Despair is a contagion that can kill a political movement. As Pete Wehner brilliantly noted here earlier today in his piece about the Tea Party mindset, the apocalyptic view of the ObamaCare defunding fight has led many conservatives to take an all-or-nothing position that sees greater value in going down fighting for a lost cause than continuing the patient, incremental struggle toward eventual victory. Since they see nothing but darkness ahead, treating the debate about how to combat the liberal agenda has become one in which anyone who preaches compromise on any point or even patience is a traitor. As George Will admirably put in his column in Friday’s Washington Post, the Tea Partiers seem to have something in common with their foe President Obama: a disdain for politics that respects the intent of the Framers to restrain factions via divided government with checks and balances. James Madison would view Obama’s notion of imposing his views on Congress and the nation with horror. But he would have had the same reaction to the notion that the House of Representatives could do the same to the Senate and the executive branch.
That’s the ideological framework for the disagreement between the Tea Party and those on the right who believe they are in danger of crashing the Republican Party and the chances of conservatives stopping Obama’s agenda in the long run. Yet the tactical mistake they are making isn’t that ObamaCare is bad. They are right about that. Where they are wrong is the assumption that losing today’s fight about health care means an inevitable descent into socialized medicine and the ultimate death of American freedom. In fact, the implementation of ObamaCare over the coming months and years is not the end of the battle. And that is why Tea Partiers need not only to stop trying to shoot their allies but to keep their power dry for the coming rounds of combat over the issue that will be just as, if not more important than the fight that just ended.
It should be remembered that as bad as ObamaCare is, it was actually a hybrid plan based on something that was promoted in the 1990s by, of all places, the Heritage Foundation, as a way to get more people covered by insurance without creating a socialized medicine scheme. It was mistake but it was also the inspiration for Massachusetts’ foray into the same topic under Mitt Romney a few years later. To note this is not to defend the concept (which I continue to oppose) or to mock the good people at Heritage who have now changed their minds about the idea (everyone’s entitled to a mistake and to change their mind). Rather it is to point out that for liberals, ObamaCare was a foot in the door rather than an end in of itself. Their goal remains a single-payer system. ObamaCare will raise health care costs rather than lower them, take away choices from Americans as well as many of their jobs and hurt the economy. But it is just the first step toward measures that will truly be a step away from freedom that conservatives fear. As such, the real battle for liberty is the one that is ahead of us, not the one just concluded.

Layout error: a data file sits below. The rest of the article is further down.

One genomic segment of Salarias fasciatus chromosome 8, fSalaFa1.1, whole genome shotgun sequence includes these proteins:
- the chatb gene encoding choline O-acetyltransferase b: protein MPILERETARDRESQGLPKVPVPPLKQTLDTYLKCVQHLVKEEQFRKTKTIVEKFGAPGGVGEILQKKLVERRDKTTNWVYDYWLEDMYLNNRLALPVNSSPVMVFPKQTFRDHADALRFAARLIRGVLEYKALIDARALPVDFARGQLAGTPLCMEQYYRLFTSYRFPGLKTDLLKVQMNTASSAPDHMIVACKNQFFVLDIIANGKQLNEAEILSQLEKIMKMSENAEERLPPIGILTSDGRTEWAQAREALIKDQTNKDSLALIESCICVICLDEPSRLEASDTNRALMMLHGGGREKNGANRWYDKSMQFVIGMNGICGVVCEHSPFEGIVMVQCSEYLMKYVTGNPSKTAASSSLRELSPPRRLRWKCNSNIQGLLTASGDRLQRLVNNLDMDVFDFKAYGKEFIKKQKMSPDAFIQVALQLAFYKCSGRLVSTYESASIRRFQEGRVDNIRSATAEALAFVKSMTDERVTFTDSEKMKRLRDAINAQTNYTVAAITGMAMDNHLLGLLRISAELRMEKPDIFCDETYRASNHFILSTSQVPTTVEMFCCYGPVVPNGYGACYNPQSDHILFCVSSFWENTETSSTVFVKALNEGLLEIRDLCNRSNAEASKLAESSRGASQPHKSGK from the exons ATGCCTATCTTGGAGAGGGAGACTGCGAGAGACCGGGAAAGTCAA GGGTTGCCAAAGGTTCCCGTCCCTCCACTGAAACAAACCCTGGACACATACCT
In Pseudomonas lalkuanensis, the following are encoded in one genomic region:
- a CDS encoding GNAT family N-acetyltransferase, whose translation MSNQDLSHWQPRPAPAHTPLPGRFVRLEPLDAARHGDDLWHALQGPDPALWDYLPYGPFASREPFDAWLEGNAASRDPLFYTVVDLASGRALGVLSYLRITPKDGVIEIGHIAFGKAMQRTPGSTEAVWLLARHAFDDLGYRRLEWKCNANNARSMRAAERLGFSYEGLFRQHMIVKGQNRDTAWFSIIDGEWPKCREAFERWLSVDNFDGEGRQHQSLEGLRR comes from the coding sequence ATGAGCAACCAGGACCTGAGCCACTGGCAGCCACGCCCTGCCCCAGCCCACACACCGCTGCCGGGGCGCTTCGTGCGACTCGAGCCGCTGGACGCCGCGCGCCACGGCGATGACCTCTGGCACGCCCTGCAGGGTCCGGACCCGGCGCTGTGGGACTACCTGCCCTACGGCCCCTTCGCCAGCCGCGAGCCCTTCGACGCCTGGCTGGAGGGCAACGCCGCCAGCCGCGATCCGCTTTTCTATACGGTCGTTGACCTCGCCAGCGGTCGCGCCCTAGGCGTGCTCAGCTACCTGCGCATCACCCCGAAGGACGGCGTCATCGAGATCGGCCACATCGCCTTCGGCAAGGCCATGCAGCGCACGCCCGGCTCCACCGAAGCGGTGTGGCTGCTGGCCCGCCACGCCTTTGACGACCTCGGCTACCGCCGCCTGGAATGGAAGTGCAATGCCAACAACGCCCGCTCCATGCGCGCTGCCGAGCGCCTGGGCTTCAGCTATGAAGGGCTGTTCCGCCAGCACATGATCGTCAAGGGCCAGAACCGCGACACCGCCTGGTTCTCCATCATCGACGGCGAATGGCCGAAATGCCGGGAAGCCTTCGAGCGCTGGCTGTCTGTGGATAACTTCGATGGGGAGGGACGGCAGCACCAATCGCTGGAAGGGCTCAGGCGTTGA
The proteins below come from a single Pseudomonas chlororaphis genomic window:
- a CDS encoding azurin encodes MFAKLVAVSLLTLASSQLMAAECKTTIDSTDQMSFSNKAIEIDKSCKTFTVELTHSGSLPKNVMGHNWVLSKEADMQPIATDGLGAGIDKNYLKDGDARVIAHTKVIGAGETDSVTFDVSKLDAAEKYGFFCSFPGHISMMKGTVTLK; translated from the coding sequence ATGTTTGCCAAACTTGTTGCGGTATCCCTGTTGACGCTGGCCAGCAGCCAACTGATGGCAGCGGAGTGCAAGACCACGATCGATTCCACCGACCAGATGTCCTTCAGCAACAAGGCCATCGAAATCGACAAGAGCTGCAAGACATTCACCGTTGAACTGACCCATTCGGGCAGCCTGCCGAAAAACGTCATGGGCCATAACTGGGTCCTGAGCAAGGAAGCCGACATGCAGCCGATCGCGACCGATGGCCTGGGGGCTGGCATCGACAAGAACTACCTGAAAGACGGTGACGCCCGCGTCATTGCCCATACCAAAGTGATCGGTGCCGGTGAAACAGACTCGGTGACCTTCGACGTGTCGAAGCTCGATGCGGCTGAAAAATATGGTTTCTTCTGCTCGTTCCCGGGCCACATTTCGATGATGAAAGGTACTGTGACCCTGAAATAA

In the coming years, conservatives must be ready to do two things.
One is to hold the Democrats accountable for the failures and the costs of the scheme they shoved down the throats of the American people on a partisan vote in 2010. The problem with the so-called Affordable Care Act is not just a bunch of computer glitches. It is a structural monstrosity whose ill-considered features will continue to be exacerbated by governmental incompetence. Instead of assuming that once in place it cannot be revoked — the conceit that is at the heart of liberal confidence about their ability to prevail in coming debates — they should have more confidence in the American people. If conservatives truly believe that it is a bad idea and will hurt the country, then they shouldn’t take it for granted that Americans will not have the sense to get rid of it after it has proved a failure.
Second, they must prepare for the next round of political combat on the issue that will not be merely more attempts to repeal ObamaCare but the inevitable effort from the left to expand it toward the single payer model that they really want. That is especially true since liberals will dishonestly blame ObamaCare’s failures on it being a halfway measure rather than on the faults at the heart of the concept.
Doing so successfully will involve not only providing reasonable arguments against the leftist agenda but coming up with alternatives that will create a safety net for those not covered by insurance but who really need it. Above all, it will require a functioning political force that is able to work within the Madisonian construct rather than a band of zealots on a glorious if ultimately unsuccessful kamikaze mission. If conservatives spend the next year attempting to purge their ranks of those who didn’t ride along enthusiastically on Ted Cruz’s charge of the Light Brigade, they will be ensuring that the Republican Party won’t be able to stop the liberal’s next move.
History did not end this past week. Nor did the conservative movement. In many ways, the real challenge for conservatives isn’t just stopping ObamaCare but, as I wrote last month in an essay for the Intercollegiate Review, rescuing the cause of freedom from despair. The struggle to defend the Constitution they care so much about depends on them dropping their pessimism, resuming the obligation to pursue Madisonian political compromise and taking heart for the struggles that are ahead of them.